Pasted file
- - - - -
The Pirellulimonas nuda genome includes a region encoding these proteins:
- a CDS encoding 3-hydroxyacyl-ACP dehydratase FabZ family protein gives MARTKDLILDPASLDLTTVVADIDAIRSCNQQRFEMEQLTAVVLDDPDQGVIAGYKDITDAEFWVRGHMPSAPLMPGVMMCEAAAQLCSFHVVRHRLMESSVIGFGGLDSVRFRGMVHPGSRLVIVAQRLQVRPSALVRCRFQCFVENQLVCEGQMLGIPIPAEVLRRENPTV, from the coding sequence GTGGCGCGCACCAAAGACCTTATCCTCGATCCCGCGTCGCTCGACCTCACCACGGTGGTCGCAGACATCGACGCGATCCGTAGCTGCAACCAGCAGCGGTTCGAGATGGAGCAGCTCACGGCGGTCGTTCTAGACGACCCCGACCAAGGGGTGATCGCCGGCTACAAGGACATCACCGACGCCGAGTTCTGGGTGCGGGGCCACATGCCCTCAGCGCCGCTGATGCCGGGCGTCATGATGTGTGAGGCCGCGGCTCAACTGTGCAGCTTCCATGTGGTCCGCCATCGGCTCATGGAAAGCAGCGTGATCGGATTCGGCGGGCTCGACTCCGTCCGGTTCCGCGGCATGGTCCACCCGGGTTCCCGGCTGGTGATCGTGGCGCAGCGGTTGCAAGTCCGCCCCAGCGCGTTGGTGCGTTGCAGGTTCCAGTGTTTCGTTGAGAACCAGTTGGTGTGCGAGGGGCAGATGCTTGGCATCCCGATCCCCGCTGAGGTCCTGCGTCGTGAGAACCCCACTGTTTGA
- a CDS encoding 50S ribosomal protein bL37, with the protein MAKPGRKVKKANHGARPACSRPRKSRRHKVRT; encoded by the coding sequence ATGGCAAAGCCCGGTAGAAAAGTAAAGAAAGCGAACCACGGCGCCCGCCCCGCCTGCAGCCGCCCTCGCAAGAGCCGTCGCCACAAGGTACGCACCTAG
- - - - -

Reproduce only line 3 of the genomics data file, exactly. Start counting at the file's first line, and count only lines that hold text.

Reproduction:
- a CDS encoding 50S ribosomal protein bL37, with the protein MAKPGRKVKKANHGARPACSRPRKSRRHKVRT; encoded by the coding sequence ATGGCAAAGCCCGGTAGAAAAGTAAAGAAAGCGAACCACGGCGCCCGCCCCGCCTGCAGCCGCCCTCGCAAGAGCCGTCGCCACAAGGTACGCACCTAG